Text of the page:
ZACCHAEUS – WAS HE REALLY THAT BAD?

Luke 19:1-10; Matthew 10:11

Introduction

Winning the lost for Christ is the ultimate purpose of the church. Jesus sent out his disciples to harvest the lost. In Matthew 10, Jesus sent 12 disciples to the “lost sheep of the house of Israel.” In Luke 10, Jesus sent 70 more disciples “into the harvest.” The so-called “Great Co-Mission” is found in all 4 gospels and Acts (Matthew 28:18-20; Mark 16:15-17; Luke 24:47; John 20:21 and Acts 1:8). Several of Jesus’ parables had to do with a sending. Servants were sent to invite guests to a wedding feast (Luke 14). Laborers were called and sent to work in the harvest from early morning until late afternoon (Matthew 20). Servants were entrusted with talents to invest in the kingdom (Matthew 25).

In Matthew 10, Jesus told the disciples: And into whatsoever city or town ye shall enter, enquire who in it is worthy; and there abide till ye go thence (Matthew 10:11). At first glance, it seems as though Jesus broke his own rule. If he had asked who in town was worthy, I doubt if anyone would have suggested Zacchaeus! Perhaps it would be a good idea to place this little man under a magnifying glass and take a closer look. Perhaps we can recognize what Jesus saw in him.

Zacchaeus was small in stature
There is a song that goes, “Don’t want no short people 'round here.” Being small of stature isn’t so bad for a girl, but boys definitely have problems when they are small. Until I was 16, I was the youngest and therefore the "runt" of my class. I was last to be chosen for sports and other guys liked to pick on me. Only in the game of marbles and matching pennies, could I hold my own.

Short people have fewer choices in life. They can develop an inferiority complex and crawl into a corner. They can of course look for a profession in which smallness has an advantage. We worked in a coal mining town for a number of years and discovered that short miners had a distinct advantage. They could get into places where others couldn't and they didn't bump their heads nearly as often. A short person can also become a jockey in horse races, but possibilities get scarce after that.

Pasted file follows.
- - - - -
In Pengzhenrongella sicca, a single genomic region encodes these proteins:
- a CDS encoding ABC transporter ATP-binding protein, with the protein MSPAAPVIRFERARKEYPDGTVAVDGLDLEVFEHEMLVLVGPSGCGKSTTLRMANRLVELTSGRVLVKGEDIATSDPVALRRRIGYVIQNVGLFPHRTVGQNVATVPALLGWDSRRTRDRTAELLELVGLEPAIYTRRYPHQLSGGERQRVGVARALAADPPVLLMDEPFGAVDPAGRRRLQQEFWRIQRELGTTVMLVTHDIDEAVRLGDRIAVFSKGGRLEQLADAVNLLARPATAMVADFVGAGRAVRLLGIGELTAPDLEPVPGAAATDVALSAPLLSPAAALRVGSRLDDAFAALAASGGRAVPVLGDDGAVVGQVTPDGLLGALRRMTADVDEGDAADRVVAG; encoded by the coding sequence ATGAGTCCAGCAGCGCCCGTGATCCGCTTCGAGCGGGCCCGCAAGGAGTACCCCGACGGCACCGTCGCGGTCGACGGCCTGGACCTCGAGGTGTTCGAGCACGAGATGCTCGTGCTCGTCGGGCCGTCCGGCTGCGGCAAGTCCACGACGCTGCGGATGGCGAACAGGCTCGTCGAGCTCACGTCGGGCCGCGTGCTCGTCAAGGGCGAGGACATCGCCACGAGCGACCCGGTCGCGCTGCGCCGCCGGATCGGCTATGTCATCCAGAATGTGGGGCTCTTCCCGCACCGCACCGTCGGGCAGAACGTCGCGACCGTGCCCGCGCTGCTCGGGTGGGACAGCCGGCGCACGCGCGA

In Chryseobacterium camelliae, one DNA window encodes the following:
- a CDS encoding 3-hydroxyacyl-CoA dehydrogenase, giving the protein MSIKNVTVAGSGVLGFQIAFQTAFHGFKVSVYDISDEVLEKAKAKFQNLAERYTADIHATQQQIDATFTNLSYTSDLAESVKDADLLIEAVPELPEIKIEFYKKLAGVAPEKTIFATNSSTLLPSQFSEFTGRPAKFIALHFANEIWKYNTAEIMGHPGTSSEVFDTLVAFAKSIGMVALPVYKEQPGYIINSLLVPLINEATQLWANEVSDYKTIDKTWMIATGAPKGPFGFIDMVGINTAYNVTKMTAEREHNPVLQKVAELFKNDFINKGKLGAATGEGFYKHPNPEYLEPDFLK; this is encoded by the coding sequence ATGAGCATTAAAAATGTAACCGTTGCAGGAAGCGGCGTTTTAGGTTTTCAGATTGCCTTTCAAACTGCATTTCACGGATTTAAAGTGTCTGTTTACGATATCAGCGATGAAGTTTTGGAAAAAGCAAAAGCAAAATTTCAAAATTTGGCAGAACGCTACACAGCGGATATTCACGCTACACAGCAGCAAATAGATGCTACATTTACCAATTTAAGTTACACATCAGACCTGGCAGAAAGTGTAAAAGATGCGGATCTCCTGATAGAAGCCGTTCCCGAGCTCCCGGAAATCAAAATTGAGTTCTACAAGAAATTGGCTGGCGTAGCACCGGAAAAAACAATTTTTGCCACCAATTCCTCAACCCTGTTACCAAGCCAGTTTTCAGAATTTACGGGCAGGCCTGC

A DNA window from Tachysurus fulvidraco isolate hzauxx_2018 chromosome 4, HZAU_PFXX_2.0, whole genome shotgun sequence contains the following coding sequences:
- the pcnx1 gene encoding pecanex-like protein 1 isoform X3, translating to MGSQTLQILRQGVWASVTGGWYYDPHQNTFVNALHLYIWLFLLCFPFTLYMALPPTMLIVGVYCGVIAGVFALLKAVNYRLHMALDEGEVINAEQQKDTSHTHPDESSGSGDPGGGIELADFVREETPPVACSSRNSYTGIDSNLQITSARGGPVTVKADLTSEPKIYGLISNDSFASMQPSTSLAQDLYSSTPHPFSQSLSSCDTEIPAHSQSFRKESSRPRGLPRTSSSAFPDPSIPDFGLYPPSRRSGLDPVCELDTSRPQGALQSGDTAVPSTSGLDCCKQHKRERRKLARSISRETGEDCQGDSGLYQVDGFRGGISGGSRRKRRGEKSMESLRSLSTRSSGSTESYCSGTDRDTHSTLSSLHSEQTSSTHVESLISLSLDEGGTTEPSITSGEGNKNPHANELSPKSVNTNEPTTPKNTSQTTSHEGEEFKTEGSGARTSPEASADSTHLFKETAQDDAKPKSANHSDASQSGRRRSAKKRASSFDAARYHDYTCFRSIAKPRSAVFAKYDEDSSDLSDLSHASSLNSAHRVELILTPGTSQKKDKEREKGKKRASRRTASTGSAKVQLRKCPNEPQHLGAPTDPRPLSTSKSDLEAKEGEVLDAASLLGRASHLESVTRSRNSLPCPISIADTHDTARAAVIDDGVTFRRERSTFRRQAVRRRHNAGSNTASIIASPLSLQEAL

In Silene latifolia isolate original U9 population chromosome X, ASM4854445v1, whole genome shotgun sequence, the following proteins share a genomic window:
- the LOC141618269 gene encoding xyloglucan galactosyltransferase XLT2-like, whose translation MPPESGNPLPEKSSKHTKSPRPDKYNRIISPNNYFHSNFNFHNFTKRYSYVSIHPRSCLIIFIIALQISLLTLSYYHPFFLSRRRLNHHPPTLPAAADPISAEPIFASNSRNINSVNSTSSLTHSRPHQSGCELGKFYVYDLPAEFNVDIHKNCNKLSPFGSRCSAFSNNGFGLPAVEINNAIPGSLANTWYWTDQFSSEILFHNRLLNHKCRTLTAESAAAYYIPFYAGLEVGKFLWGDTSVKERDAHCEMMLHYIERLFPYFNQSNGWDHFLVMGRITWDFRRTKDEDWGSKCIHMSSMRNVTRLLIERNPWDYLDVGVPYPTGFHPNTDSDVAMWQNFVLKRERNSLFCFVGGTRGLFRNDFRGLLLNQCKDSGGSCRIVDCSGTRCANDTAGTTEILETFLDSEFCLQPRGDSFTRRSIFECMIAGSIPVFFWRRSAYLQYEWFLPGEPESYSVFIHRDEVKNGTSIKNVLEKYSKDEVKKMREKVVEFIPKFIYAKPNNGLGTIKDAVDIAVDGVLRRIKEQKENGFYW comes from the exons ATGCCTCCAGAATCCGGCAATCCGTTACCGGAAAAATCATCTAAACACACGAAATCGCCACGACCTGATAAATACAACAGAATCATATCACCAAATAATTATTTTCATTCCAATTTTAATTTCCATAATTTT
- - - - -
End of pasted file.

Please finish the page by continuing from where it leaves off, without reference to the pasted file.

Short people can choose a criminal career. With weapons, even the smallest can wield power and gain respect. Many people with inferiority complexes attempt to compensate by resorting to violence, or drinking more beer than anyone else. People who feel inferior like impressive titles or drive bigger cars to gain prestige and recognition.

There are jobs, like sales and office work, where size shouldn't make a difference, but even there, being small is a definite disadvantage. Studies show that short people are seldom advanced to positions of leadership.

Most people in Bible times were involved in common labor such as agriculture or construction. Short people could hardly compete in these occupations.

Zacchaeus became a tax collector. Tax collectors were detested  by the Jews and they are not held in particularly high esteem today, but few people dare to offend them. We must give Zacchaeus credit for choosing a legal occupation.

Zacchaeus was a "Big Shot!"
Zacchaeus was the tax collector in Jericho, a major city situated on a main highway between the Mediterranean Sea and the Orient. There were many wealthy merchants in this city, which was an important source of income for the Roman government. Zacchaeus didn’t have it easy, for the Romans never got enough money.